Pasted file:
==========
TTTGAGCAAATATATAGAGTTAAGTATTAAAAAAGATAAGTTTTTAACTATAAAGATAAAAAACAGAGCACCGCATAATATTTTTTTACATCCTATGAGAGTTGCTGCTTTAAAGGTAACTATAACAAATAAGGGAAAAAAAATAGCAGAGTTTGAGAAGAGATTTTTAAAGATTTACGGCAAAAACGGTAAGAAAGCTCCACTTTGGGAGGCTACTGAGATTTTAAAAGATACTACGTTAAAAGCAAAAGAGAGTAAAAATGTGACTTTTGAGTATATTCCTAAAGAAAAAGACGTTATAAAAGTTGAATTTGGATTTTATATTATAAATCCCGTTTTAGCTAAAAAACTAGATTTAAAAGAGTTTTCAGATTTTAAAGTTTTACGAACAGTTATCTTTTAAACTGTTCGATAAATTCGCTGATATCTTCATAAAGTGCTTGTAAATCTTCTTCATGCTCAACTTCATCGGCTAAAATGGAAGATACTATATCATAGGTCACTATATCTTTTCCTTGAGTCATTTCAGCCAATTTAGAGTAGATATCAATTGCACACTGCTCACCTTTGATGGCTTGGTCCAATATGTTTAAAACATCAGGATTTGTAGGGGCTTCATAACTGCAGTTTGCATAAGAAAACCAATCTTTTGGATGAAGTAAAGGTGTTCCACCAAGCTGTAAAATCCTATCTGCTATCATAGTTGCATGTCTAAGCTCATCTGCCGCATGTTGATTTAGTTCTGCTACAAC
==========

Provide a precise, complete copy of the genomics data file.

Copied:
TTTGAGCAAATATATAGAGTTAAGTATTAAAAAAGATAAGTTTTTAACTATAAAGATAAAAAACAGAGCACCGCATAATATTTTTTTACATCCTATGAGAGTTGCTGCTTTAAAGGTAACTATAACAAATAAGGGAAAAAAAATAGCAGAGTTTGAGAAGAGATTTTTAAAGATTTACGGCAAAAACGGTAAGAAAGCTCCACTTTGGGAGGCTACTGAGATTTTAAAAGATACTACGTTAAAAGCAAAAGAGAGTAAAAATGTGACTTTTGAGTATATTCCTAAAGAAAAAGACGTTATAAAAGTTGAATTTGGATTTTATATTATAAATCCCGTTTTAGCTAAAAAACTAGATTTAAAAGAGTTTTCAGATTTTAAAGTTTTACGAACAGTTATCTTTTAAACTGTTCGATAAATTCGCTGATATCTTCATAAAGTGCTTGTAAATCTTCTTCATGCTCAACTTCATCGGCTAAAATGGAAGATACTATATCATAGGTCACTATATCTTTTCCTTGAGTCATTTCAGCCAATTTAGAGTAGATATCAATTGCACACTGCTCACCTTTGATGGCTTGGTCCAATATGTTTAAAACATCAGGATTTGTAGGGGCTTCATAACTGCAGTTTGCATAAGAAAACCAATCTTTTGGATGAAGTAAAGGTGTTCCACCAAGCTGTAAAATCCTATCTGCTATCATAGTTGCATGTCTAAGCTCATCTGCCGCATGTTGATTTAGTTCTGCTACAAC